Security was very tight. Anticipation and excitement were high as Lexus dealers gathered at Toyota’s Calty Design Studios in Southern California. It was early December 1988 and the dealers would be given the opportunity to see the F1 and F2 prototypes for the first time.


Yuki Togo and Bob McCurry talked to the dealers about the overall philosophy of Lexus. Jim Perkins introduced the LS400 and I introduced the ES250. Chief Engineer Suzuki was there to answer any and all questions.


The details of the car were revealed first:

• Six years in development with 450 prototypes and over one million miles of testing.

• Superlative aerodynamics and elegant styling.

• Flush-mounted windows and door handles, with a rear window slope that integrated perfectly with the ducktail trunk spoiler, creating a drag co-efficient of 0.30 equal to that of an exotic sports car.

• The most advanced 4.0-liter V-8 engine, designed to avoid the gas-guzzler tax.

• The most sophisticated electronic transmission and balanced drivetrain ever produced by Toyota.

• New and advanced anti-lock braking and traction control systems.

• A new anti-aging concept focusing on 96 areas of the car that were critical to ensuring the car would look, feel, and perform the same as new after 50,000 miles.

• A new, state-of-the-art Nakamichi sound system.

• New technology used to illuminate the instrument panel with first of its kind super-thin, self–illuminating fluorescent tubes.

• High-strength, extra-thick steel with extra-strong laser welding for improved safety performance with extra corrosion protection.

• First of its kind “sandwich steel” with nylon damping resin and metallic powder filler between the two sheets of steel to reduce sound and vibration.

• The world’s first tilting and telescoping steering wheel with an airbag.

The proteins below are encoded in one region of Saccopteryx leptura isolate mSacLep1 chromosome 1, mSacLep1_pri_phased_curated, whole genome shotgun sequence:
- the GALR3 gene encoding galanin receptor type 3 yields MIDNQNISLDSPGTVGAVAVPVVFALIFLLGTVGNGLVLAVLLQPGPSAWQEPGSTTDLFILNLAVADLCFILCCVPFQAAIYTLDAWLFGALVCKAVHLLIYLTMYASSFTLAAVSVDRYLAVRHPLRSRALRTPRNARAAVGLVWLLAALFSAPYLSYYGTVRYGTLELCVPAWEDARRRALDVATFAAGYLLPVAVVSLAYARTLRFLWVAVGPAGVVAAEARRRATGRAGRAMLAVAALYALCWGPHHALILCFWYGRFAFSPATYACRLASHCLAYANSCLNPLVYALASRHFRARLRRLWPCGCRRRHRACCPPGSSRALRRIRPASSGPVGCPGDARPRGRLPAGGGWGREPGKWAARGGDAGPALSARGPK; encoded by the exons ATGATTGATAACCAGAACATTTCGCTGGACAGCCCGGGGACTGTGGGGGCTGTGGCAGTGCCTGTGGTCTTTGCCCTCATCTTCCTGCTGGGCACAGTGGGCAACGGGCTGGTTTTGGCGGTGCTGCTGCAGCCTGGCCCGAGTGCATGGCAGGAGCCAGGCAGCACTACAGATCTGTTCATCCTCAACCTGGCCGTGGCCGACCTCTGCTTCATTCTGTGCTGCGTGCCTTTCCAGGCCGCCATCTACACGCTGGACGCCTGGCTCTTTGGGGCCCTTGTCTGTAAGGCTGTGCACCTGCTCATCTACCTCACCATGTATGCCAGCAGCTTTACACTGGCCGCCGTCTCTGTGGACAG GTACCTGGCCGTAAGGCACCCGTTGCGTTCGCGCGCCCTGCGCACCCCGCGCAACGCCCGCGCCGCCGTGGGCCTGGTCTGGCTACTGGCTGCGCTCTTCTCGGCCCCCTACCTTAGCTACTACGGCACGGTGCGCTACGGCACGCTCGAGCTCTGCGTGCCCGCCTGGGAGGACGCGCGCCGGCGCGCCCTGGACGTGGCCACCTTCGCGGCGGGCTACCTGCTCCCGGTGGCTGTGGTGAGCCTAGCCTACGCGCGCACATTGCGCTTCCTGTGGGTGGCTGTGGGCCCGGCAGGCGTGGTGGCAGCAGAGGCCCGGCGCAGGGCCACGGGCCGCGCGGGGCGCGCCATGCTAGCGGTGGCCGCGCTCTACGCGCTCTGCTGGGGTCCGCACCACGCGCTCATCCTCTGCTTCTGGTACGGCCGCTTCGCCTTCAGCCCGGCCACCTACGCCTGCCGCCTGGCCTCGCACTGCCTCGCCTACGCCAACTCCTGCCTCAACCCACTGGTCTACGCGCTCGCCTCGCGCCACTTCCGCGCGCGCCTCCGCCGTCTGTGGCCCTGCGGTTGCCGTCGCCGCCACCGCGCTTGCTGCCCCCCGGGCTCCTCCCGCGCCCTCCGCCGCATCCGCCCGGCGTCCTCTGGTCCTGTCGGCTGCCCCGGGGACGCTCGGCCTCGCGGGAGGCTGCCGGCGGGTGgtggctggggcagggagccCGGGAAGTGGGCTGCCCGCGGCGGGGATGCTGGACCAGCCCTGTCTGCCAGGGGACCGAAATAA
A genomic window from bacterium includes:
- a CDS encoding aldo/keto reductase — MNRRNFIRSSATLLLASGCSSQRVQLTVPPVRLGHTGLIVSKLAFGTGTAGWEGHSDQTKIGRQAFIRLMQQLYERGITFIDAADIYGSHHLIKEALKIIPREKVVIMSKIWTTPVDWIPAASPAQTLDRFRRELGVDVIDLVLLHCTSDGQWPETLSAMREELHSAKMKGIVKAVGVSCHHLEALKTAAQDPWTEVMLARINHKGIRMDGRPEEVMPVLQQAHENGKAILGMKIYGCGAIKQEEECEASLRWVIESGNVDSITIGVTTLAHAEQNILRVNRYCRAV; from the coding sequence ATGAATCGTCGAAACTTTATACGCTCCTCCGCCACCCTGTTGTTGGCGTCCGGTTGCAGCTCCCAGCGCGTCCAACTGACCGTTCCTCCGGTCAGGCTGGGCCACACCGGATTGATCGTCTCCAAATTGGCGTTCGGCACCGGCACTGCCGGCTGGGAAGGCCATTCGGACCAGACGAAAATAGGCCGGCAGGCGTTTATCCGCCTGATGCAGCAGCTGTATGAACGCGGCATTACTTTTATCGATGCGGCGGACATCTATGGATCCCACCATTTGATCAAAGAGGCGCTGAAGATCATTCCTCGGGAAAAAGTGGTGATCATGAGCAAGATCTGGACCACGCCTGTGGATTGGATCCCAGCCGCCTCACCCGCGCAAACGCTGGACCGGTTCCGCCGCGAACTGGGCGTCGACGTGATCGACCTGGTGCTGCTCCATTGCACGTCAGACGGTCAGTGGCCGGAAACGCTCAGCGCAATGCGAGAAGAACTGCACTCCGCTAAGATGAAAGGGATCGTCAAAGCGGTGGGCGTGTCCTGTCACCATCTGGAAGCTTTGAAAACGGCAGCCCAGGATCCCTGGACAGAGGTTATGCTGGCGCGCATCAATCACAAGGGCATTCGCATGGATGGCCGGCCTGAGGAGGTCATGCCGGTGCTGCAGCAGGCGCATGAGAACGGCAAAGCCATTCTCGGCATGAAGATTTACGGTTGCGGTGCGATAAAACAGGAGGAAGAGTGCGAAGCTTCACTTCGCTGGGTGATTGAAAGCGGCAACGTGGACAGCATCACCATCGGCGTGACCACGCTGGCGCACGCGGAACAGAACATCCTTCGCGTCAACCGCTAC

• The world’s first inner-grooved key to discourage theft.

• Special silencers used in the door latches and trunk to achieve a solid, quiet “thunk” when closed.

• The attention to detail was so intense that even the gaps between the hood, fenders, and trunk lid were intentionally uneven because the slightly tapered gaps gave the appearance of a more precise look.


How did the car drive and handle? Bob McCurry and Jim Perkins had invited Roger Penske to test drive the F1 in the fall of 1988 at the Shibetsu test track in Japan. Roger would affirm to all in attendance the outstanding power, handling, and quietness of the F1.


The ES250 was met with mild enthusiasm while the dealer reaction to the LS 400 was very positive and more than we could have hoped for. The exterior styling, interior appointments, and drivetrain all exceeded expectations. The dealers spent several hours climbing over, around, and through the cars. As expected, there were some concerns expressed over the traditional front grille, but overall everyone was very pleased. You could feel the energy build in the room as the evening went on. A warm glow of relief seemed to settle over the room and all was right with the world– except…


“They sang and danced for joy with tambourines and cymbals.” 1 Samuel 18:6


All was right with the world except for one thing: the name. Time was running out. We were promised a court ruling before the end of the year on the Lexus name. Judge Edelstein would keep his promise, but he would inflict maximum pain by waiting until the very last minute.


(to be continued… New Years Eve Ruined!)